Inside Westminster

Sunak’s obsession with Rwanda has split his party – and, worse, reignited the Brexit wars

In seeking a ‘middle way’ on immigration, between the Tories’ left and right flanks, the prime minister is sure to have his hopes dashed – and may even suffer the same fate as Theresa May, writes Andrew Grice

Friday 08 December 2023 18:44 GMT
Comments
<p>In trying to placate his party’s two warring factions, the danger for Rishi Sunak is that he fails to satisfy either</p>

In trying to placate his party’s two warring factions, the danger for Rishi Sunak is that he fails to satisfy either

The cost of the government’s failed scheme to send asylum seekers to Rwanda has doubled to £290m, but Rishi Sunak is still flogging this dead horse. He has foolishly elevated it to totemic status, which is why it now poses the biggest test of his authority as prime minister.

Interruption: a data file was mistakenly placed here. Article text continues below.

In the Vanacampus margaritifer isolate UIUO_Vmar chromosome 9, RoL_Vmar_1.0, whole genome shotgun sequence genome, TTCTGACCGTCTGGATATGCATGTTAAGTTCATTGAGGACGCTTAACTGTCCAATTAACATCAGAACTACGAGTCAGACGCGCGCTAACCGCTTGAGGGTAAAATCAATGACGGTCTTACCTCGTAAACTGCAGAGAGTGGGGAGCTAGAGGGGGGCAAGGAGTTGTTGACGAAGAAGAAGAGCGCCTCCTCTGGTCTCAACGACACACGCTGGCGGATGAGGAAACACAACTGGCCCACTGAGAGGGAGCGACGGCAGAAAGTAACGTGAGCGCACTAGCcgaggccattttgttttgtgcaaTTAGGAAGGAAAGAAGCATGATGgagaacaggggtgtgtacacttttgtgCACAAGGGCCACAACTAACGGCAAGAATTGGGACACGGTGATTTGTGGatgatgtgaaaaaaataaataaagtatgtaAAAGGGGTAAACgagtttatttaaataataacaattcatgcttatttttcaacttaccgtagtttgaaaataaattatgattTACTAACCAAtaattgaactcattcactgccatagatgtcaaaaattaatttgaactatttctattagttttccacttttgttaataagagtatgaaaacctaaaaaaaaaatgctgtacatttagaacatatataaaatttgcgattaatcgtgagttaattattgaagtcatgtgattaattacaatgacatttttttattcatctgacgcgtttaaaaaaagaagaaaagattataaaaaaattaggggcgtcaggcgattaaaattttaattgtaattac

If Sunak had not promised to “stop the boats,” and instead pledged to reduce the number of Channel crossings, he might have got some credit for the one third drop this year. If he had expended as much effort into securing return deals with other countries, like the successful agreement with Albania, as he has on the Rwanda plan, he would have a much better story to tell.

Yet the PM gives voters the impression all his eggs are in the Rwanda basket – even though the Supreme Court ruled it illegal, and the Home Office admits it is “not possible to estimate” whether it would deter migrants from making Channel crossings.

Join our commenting forum

Join thought-provoking conversations, follow other Independent readers and see their replies

Comments

Thank you for registering

Please refresh the page or navigate to another page on the site to be automatically logged inPlease refresh your browser to be logged in